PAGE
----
Jay-Z & Kanye West
Watch the Throne
Back in July when hip-hop kingpins Jay-Z and Kanye West confirmed that they were going to be releasing a joint album, the proceeding buzz among music fans was substantial enough to almost hear it around you as you walked down the street. Posters plastered on the walls of derelict buildings warning passers-by to “Watch the Throne” and the fact that the duo planned to tour under a similarly epic and royal-themed moniker (The Throne) were ostentatious and characteristically badass enough to make pretty much everyone take notice.
At the album’s inception it was already a monumental thing, and everyone was wondering how anything created by man could live up to the hype that is automatically generated when you put names like Hova’s and West’s next to each other. Fortunately, their combined asses have the capital to cash any checks that their mouths might write, and they both have the swagger and experience in the game to carry the burden of making yet another classic rap album and making it look like kid’s stuff.
Lyrically, the record emphasizes the opulence and decadence that have become their day-to-day lives. In the album’s first half, tracks with names like “Rolex,” “Maybach,” and “Louis Vuitton” are stacked on top of each other with virtually no lapse between them, leaving little time for the guests at your next house party to catch their breath. Some tracks are individually distinguishable only by tight, distinctive production from the likes of the Neptunes, Swizz Beatz, Q-Tip, RZA, and of course our host Yeezy. Such diversity in the creative forces behind the scenes makes for constantly shifting, but always enthralling, bust-your-skull-open beats. Everyone from James Brown to Flux Pavilion is sampled, and the results are some of the most effectively heterogeneous tracks to ever come from a mainstream hip-hop album. “Who Gon Stop Me” is dubstep. “Otis” is almost entirely comprised of chopped and screwed grunts and wailings from Otis Redding’s “Try a Little Tenderness.” “Why I Love You” features the most anthemic music that either emcee has ever laid his voice to. R&B elements are thrown in from Beyoncé, Mr. Hudson, and promising newcomer Frank Ocean of Odd Future Wolf Gang Kill Them All fame. Instead of this production style resulting in something that feels disjointed, what the listener gets is music that draws inspiration from everywhere, something that West in particular has had success with in his career as a producer. Watch the Throne is rap that knows and respects where it has come from and knows where it’s going: your iPod.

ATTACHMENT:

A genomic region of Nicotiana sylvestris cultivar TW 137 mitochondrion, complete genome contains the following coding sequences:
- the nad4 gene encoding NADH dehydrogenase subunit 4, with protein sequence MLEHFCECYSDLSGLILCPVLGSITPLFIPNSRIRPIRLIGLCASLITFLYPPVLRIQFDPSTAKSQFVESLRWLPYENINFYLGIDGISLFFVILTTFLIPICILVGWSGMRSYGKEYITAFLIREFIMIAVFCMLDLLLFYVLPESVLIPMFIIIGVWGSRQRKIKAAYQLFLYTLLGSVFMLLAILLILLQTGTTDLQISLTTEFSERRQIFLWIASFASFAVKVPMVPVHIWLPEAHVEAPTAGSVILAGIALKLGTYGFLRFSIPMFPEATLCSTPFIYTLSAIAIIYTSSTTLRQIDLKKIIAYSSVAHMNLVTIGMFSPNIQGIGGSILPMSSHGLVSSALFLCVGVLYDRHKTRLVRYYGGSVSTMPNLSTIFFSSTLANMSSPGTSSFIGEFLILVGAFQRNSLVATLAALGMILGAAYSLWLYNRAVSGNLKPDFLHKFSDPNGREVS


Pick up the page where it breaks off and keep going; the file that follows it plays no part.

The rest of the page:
If I have a criticism, it’s in the lyrics. There’s so much nouveau-riche gangsterdom going on that there’s little room for the tales of personal struggle and vulnerability that endeared Jay and West to listeners initially. There’s an unabashed earnestness to them that’s lacking here, and the sparse tracks that do touch on issues like race and inner city violence are overshadowed by the grandiose nature and scope of the album. Tracks like “New Day” and “Murder to Excellence” almost seem like they’re in place simply to placate people (like me, I suppose) who would complain of a lack of “substance.” Whatever that is. Watch the Throne is designed to fill arenas and get black people and white people on the same dance floor, which it has achieved in great capacity. And nobody’s complaining about that.
Watch the Throne: watchthethrone.com